Sonnets, and Other Poems,

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T. Cadell, jun. and W. Davies, ... and J. Mawman, Poultry, London; and R. Cruttwell, Bath., 1800 - 180 pages
 

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Page 176 - Though thy clime Be fickle, and thy year, most part, deform'd With dripping rains, or withered by a frost, I would not yet exchange thy sullen skies, And fields without a flower, for warmer France With all her vines ; nor for Ausonia's groves Of golden fruitage, and her myrtle bowers.
Page 18 - Time ! who know'st a lenient hand to lay Softest on sorrow's wound, and slowly thence, Lulling to sad repose the weary sense, The faint pang stealest unperceived away; On thee I rest my only hope at last...
Page 179 - Brief as the lightning in the collied night, That, in a spleen, unfolds both heaven and earth. And ere a man hath power to say, — Behold ! The jaws of darkness do devour it up : So quick bright things come to confusion.
Page 163 - How soft the music of those village bells, Falling at intervals upon the ear In cadence sweet, now dying all away, Now pealing loud again, and louder still, Clear and sonorous, as the gale comes on ! With easy force it opens all the cells Where Memory slept.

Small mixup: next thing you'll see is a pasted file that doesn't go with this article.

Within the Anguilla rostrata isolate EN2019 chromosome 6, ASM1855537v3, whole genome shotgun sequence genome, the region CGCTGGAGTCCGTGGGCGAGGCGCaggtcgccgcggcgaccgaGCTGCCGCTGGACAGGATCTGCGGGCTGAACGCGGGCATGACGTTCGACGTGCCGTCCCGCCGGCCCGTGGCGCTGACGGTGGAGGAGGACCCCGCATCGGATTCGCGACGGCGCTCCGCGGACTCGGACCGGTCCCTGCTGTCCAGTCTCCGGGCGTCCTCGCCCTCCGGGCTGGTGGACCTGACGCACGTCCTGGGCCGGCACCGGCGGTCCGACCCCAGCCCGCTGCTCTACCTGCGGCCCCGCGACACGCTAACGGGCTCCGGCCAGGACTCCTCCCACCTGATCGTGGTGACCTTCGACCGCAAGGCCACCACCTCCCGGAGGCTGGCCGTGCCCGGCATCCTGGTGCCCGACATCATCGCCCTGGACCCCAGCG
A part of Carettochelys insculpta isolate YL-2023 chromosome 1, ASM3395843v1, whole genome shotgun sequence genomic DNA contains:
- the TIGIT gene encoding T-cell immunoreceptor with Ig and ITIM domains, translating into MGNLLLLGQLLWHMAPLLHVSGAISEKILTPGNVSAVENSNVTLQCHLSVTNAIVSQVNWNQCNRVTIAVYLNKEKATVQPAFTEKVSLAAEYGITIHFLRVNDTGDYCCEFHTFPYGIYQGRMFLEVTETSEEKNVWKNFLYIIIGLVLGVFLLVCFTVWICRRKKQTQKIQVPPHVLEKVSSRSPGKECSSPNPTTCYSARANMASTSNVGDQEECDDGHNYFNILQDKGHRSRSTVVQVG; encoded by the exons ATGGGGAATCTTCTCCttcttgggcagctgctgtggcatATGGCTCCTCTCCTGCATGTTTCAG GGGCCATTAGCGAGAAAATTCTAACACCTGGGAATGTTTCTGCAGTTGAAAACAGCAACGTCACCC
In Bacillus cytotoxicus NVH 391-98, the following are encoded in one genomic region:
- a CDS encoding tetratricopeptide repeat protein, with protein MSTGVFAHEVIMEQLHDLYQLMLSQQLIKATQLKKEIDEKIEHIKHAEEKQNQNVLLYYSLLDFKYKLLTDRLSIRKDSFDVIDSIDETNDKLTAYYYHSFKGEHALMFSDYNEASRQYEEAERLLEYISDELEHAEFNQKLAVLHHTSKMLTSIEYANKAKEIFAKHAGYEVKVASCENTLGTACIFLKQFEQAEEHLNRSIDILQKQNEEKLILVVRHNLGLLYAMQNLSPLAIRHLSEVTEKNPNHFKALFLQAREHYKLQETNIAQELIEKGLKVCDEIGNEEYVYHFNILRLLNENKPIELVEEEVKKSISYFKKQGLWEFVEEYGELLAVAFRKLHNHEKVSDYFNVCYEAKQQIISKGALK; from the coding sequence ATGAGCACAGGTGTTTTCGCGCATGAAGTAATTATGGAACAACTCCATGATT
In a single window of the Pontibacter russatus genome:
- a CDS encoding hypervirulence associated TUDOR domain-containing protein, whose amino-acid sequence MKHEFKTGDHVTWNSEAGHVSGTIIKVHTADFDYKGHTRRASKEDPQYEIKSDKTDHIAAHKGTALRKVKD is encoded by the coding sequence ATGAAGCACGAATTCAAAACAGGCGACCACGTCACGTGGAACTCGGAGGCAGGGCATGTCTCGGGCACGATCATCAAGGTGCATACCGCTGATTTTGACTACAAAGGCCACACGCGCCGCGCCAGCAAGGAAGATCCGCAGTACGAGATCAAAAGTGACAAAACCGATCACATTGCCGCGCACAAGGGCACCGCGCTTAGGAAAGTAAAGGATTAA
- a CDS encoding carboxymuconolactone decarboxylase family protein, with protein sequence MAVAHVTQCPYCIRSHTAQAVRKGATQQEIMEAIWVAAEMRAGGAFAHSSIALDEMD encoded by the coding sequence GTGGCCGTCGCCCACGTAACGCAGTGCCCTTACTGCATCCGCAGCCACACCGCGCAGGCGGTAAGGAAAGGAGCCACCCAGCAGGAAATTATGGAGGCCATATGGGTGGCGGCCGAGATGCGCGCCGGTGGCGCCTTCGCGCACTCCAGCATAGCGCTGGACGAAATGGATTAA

Page 179 - Ah me ! for aught that ever I could read, Could ever hear by tale or history, The course of true love never did run smooth: But, cither it was different in blood ; Her.
Page 13 - Uplift their shadowing heads, and, at their feet, Scarce hear the surge that has for ages beat, Sure many a lonely wanderer has stood, And, whilst the lifted murmur met his ear, And o'er the distant billows the still Eve Sailed slow, has thought of all his heart must leave Tomorrow...
Page 176 - To shake thy senate, and from heights sublime Of patriot eloquence to flash down fire Upon thy foes, was never meant my task : But I can feel thy fortunes, and partake Thy joys and sorrows, with as true a heart As any thund'rer there.
Page 15 - How sweet the tuneful bells responsive peal ! As when, at opening morn, the fragrant breeze Breathes on the trembling sense of wan disease, So piercing to my heart their force I feel ! And hark ! with lessening cadence now they fall, And now along the white and level tide They fling their melancholy music wide, Bidding me many a tender thought recall Of summer days, and those delightful years, When by my native streams...
Page 137 - twas wild. But thou, O Hope, with eyes so fair, What was thy delighted measure ? Still it whisper'd promised pleasure, And bade the lovely scenes at distance hail...
Page 34 - I NEVER hear the sound of thy glad bells, Oxford, and chime harmonious, but I say, Sighing to think how time has worn away, Some spirit speaks in the sweet tone that swells, Heard after years of absence, from the vale Where Cherwell winds.

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